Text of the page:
Earlier this week, Microsoft revealed why it hasn’t revealed an update on the sales performance of the Xbox One since 2015, citing that the company shifted its focus away from sales performance to consumer engagement. Skeptics may believe that this reasoning is a scapegoat, especially when compared to its competitor – Sony’s PlayStation 4 – which sold more than 73 million units by the end of 2017.
Recently, Electronic Arts CEO Andrew Wilson apparently ousted Microsoft’s sales during a conference call while discussing EA’s expectations of the next fiscal years, expectations of Microsoft and Sony performance, and what sold last year. Getting the following figures, however, required a bit of math and has not been confirmed as a solid number by either Microsoft or EA.
Wilson stated that he expected “Microsoft and Sony to continue to be strong, with the installed base growing to 130 million consoles by the end of calendar 2018 from 103 million at the end of calendar 2017.” Moreover, the PlayStation 4 has sold more than 73.6 million units by the end of 2017, meaning that the Xbox One would fill the gap at 29.4 million consoles since the inception of current-gen consoles.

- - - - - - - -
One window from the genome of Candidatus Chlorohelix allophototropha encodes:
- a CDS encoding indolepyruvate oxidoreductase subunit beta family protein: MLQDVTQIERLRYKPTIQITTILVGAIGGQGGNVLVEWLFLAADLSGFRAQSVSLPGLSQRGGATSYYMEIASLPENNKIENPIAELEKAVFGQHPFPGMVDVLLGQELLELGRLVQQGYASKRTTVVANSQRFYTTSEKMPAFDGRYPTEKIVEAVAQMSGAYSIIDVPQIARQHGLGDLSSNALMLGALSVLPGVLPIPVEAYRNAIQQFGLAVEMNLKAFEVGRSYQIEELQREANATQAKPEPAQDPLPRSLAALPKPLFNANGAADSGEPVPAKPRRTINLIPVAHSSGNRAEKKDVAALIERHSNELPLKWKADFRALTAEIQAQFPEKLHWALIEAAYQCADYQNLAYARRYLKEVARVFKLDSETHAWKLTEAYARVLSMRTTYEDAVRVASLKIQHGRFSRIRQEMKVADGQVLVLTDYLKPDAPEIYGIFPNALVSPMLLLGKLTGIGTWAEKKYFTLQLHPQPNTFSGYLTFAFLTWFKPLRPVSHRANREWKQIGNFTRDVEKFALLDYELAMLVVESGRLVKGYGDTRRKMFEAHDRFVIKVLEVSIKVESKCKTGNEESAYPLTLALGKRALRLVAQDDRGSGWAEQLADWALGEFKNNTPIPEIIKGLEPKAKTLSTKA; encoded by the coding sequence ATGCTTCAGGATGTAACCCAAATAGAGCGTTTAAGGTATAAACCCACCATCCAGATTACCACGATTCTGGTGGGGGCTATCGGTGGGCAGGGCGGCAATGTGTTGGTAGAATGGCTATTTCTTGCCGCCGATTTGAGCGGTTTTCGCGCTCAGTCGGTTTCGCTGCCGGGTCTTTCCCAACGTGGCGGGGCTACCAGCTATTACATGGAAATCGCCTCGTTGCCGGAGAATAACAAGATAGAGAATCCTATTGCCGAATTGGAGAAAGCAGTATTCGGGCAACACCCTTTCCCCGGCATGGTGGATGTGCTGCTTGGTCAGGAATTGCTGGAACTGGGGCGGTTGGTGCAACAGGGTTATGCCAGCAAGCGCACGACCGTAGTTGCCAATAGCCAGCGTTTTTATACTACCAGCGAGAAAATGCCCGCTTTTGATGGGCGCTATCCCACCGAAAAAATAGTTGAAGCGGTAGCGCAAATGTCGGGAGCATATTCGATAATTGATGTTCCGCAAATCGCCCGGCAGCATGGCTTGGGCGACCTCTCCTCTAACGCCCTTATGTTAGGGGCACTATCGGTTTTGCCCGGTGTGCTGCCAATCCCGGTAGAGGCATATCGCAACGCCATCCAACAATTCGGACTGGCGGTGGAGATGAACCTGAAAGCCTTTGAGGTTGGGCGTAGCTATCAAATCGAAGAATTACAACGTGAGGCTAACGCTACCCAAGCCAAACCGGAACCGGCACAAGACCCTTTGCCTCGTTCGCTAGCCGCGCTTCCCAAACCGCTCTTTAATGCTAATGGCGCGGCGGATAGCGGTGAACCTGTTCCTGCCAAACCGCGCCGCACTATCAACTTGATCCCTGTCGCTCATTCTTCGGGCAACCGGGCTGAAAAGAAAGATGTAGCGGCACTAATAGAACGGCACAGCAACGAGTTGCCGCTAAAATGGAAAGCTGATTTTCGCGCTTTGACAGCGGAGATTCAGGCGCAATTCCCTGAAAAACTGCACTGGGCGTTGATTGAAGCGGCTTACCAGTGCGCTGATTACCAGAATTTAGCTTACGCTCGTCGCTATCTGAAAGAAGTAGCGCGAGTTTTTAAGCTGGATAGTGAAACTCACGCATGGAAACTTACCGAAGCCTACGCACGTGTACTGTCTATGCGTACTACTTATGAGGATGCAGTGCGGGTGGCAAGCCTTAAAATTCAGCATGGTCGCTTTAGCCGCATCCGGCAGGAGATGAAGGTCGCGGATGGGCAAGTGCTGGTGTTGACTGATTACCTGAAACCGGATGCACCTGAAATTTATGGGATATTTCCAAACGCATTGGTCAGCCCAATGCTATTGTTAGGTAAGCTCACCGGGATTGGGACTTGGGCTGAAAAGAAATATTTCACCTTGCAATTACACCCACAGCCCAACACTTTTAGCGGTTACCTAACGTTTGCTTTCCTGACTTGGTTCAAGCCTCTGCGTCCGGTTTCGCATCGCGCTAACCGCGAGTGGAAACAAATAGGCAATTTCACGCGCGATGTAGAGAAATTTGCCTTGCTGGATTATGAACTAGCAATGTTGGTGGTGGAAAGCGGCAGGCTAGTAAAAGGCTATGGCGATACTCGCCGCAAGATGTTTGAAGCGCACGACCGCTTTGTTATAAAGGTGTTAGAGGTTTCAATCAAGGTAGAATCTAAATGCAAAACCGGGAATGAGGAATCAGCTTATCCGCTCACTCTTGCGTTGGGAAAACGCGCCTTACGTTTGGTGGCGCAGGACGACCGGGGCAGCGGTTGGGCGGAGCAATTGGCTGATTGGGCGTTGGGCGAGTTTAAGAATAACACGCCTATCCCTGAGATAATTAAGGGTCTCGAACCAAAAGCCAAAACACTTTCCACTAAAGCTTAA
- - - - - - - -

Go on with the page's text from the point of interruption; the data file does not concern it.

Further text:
This isn’t the first time EA has revealed Microsoft’s sales performance, as it had previously revealed that the Xbox One had sold 18 to 19 million units by January 2016. Subtracting that number from the aforementioned 29.4 million would mean that Microsoft has sold 10 to 11 million units in the past two years, which is lower than some would expect from the tech giant.
Looking at other consoles, the mobile market may be expected to hit the “mid-teens” this year, the Nintendo Switch may go neck-and-neck with Microsoft’s Xbox One, and the PC may be expected to stay stagnant. With EA expecting a rise of 27 million consoles within the year, it remains to be seen how many Xbox Ones will sale, but considering Microsoft is building an Xbox team in Santa Monica for a new franchise, perhaps the company and console will exceed expectations.